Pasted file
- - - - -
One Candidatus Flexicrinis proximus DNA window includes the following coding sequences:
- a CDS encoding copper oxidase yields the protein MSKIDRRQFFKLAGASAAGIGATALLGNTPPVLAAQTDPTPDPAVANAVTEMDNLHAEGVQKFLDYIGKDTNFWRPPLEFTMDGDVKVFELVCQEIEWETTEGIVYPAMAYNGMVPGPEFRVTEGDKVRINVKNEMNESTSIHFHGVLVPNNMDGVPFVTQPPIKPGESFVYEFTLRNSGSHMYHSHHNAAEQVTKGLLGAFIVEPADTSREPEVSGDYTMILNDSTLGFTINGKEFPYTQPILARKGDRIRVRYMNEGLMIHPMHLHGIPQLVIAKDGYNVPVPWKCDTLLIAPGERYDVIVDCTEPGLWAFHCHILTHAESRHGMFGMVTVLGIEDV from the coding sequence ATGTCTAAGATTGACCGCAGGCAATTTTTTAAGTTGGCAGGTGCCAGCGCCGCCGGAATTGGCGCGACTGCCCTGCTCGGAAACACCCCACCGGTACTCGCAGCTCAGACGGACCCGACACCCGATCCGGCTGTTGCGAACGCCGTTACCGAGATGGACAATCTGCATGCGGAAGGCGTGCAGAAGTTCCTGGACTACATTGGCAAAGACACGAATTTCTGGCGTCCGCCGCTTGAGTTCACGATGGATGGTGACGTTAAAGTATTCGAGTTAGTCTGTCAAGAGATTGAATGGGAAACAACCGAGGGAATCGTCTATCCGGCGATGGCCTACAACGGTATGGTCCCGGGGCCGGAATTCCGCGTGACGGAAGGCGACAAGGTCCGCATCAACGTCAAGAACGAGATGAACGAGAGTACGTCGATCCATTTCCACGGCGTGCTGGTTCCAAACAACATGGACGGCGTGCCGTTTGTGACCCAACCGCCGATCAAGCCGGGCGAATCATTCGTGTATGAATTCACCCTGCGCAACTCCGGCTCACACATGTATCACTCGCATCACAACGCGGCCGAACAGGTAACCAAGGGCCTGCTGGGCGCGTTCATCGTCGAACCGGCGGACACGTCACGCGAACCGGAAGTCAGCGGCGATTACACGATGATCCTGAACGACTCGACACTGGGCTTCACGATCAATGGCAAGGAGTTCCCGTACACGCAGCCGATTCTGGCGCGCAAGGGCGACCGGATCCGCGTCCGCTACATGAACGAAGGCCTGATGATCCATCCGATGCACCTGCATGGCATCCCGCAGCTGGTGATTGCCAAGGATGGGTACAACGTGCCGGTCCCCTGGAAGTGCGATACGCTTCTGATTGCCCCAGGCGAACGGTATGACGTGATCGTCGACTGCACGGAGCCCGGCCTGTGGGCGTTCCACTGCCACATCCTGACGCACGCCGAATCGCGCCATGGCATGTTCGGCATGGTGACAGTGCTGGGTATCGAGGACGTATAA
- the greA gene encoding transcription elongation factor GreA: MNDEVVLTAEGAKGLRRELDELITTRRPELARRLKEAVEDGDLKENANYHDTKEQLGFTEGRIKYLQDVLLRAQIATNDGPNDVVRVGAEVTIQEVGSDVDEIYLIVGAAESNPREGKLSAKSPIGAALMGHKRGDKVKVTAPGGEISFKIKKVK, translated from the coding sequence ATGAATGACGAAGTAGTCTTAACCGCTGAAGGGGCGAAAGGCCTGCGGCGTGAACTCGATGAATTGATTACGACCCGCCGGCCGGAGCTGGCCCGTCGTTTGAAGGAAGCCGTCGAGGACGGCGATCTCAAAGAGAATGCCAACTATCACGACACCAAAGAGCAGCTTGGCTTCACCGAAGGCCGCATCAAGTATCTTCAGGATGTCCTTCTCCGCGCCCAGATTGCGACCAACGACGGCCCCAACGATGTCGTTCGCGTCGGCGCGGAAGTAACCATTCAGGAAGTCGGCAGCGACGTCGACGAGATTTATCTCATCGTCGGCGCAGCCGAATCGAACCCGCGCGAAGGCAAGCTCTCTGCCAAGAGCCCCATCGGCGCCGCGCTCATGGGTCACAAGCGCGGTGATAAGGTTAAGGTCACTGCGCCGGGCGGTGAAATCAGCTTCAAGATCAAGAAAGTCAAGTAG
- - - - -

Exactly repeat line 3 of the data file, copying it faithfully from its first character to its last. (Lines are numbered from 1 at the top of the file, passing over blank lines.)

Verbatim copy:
- the greA gene encoding transcription elongation factor GreA: MNDEVVLTAEGAKGLRRELDELITTRRPELARRLKEAVEDGDLKENANYHDTKEQLGFTEGRIKYLQDVLLRAQIATNDGPNDVVRVGAEVTIQEVGSDVDEIYLIVGAAESNPREGKLSAKSPIGAALMGHKRGDKVKVTAPGGEISFKIKKVK, translated from the coding sequence ATGAATGACGAAGTAGTCTTAACCGCTGAAGGGGCGAAAGGCCTGCGGCGTGAACTCGATGAATTGATTACGACCCGCCGGCCGGAGCTGGCCCGTCGTTTGAAGGAAGCCGTCGAGGACGGCGATCTCAAAGAGAATGCCAACTATCACGACACCAAAGAGCAGCTTGGCTTCACCGAAGGCCGCATCAAGTATCTTCAGGATGTCCTTCTCCGCGCCCAGATTGCGACCAACGACGGCCCCAACGATGTCGTTCGCGTCGGCGCGGAAGTAACCATTCAGGAAGTCGGCAGCGACGTCGACGAGATTTATCTCATCGTCGGCGCAGCCGAATCGAACCCGCGCGAAGGCAAGCTCTCTGCCAAGAGCCCCATCGGCGCCGCGCTCATGGGTCACAAGCGCGGTGATAAGGTTAAGGTCACTGCGCCGGGCGGTGAAATCAGCTTCAAGATCAAGAAAGTCAAGTAG